Amendment, by leave, withdrawn.
Clause 165 agreed to.
Clause 166 [Publication of information by the Audit Commission]:
[Amendment No. 226AB not moved.]
Clause 166 agreed to.
Clauses 167 to 172 agreed to.
Clause 173 [Authorities subject to investigation]:
226B: Clause 173, page 117, line 20, leave out “paragraphs (b) and (c)” and insert “paragraph (b)”
The noble Baroness said: It is nearly the witching hour; I was hoping that the Deputy Chairman of Committees might have gone through those clauses and amendments a little more slowly. Bizarrely, Amendment No. 226B is placed at the beginning of more than two rows of government amendments. The amendment brings us to Clause 173, in the part of the Bill dealing with the Local Government Ombudsman. Having gone round in circles trying to understand why a couple of references in the Local Government Act 1974 were being removed, I thought—lamely, perhaps—that the easiest thing was to table an amendment and see what the Government have to say about it. I beg to move.
I hope that I can enlighten the noble Baroness. Amendments Nos. 227 to 235 provide some fine-tuning to Clauses 176 and 178 further to clarify the local commissioners’ powers relating to the publication of information on an anonymised basis and to make recommendations in their reports as to how local authorities should resolve instances of maladministration or service failure. The changes further clarify the jurisdiction of the local commissioners and avert any unintended operational difficulties for the local commissioners.
Amendments Nos. 273 to 279 and 282 to 286 are necessary to complement the Regulatory Reform (Collaboration etc. between Ombudsmen) Order 2007, which facilitates joint working between the parliamentary, health and local commissioners.
As to Amendment No. 226B, it may be helpful if I first explain the general background to Clause 173. This clause is intended to make it clear that the local commissioners’ jurisdiction extends to the investigation of maladministration or service failure where local authority functions are exercised under partnership arrangements. By way of further clarification in this respect, we have also taken the opportunity to reformulate the wording of Section 25 of the Local Government Act 1974 on the “relevant matters” falling with the commissioners’ jurisdiction, as this has been subject to many amendments over the years and has consequently become somewhat difficult to decipher. The effect of this amendment would be to reverse our proposed repeal of subsection (4A)(c) of Section 25 of the Local Government Act 1974, which provides for the Greater London Authority to be responsible to the Local Government Ombudsman for actions of any body or person,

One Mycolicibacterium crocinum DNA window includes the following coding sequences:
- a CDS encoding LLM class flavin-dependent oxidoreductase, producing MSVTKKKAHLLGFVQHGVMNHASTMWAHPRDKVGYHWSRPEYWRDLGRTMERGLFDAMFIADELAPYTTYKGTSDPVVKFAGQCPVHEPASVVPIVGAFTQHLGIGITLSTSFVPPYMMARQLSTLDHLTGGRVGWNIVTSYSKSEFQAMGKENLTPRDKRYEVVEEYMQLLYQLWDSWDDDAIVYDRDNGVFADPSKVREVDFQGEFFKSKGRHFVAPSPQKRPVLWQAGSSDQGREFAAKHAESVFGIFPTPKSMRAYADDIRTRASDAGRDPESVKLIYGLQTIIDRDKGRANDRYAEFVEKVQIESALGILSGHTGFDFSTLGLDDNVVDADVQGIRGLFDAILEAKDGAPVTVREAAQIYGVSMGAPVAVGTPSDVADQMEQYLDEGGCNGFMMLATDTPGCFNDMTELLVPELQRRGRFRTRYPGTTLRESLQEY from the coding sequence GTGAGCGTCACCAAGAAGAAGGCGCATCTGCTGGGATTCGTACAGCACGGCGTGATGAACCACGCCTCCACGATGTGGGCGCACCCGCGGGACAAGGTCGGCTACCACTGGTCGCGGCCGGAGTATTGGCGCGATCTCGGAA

“exercising any functions on behalf of the GLA”.
We have proposed the repeal of this subsection because we are replacing it with a clearer formulation more generally, whereby any authority that comes within the local commissioners’ jurisdiction is responsible for the actions of,
“any authority exercising the functions of the authority”.
Our repeal does not alter the position on the local commissioners’ jurisdiction with regard to functions exercised by the GLA. I hope that that has enlightened the noble Baroness and that she will agree to withdraw the amendment.
227: Clause 176, page 120, line 40, at end insert—
“(1ZA) A Local Commissioner may include in a report on a matter under subsection (1) any recommendations that he could include in a further report on the matter by virtue of section 31(2A) to (2BA).”
228: Clause 176, page 121, line 21, at end insert—
“( ) Before subsection (3) insert—
“(2B) Subsections (3) to (8) apply in the case of a report under subsection (1).”.”
229: Clause 176, page 121, line 23, leave out paragraph (a)
230: Clause 176, page 121, line 27, leave out subsections (6) and (7)
On Question, amendments agreed to.
Clause 176, as amended, agreed to.
Clause 177 agreed to.
Clause 178 [Publication of reports etc by Commissioners]:
231: Clause 178, page 122, line 27, after “of” insert “all or part of”
232: Clause 178, page 122, line 35, after “of” insert “all or part of”
233: Clause 178, page 122, line 38, leave out “a summary mentioned in subsection (1)(d) of this section” and insert “—
(a) any part of a statement under section 30, and (b) any part of a summary of a matter,that is published, or a copy of which is supplied, under this section”
234: Clause 178, page 122, line 39, leave out “or statement”
235: Clause 178, page 122, line 40, leave out “that section” and insert “section 30”
On Question, amendments agreed to.
Clause 178, as amended, agreed to.
Clauses 179 to 183 agreed to.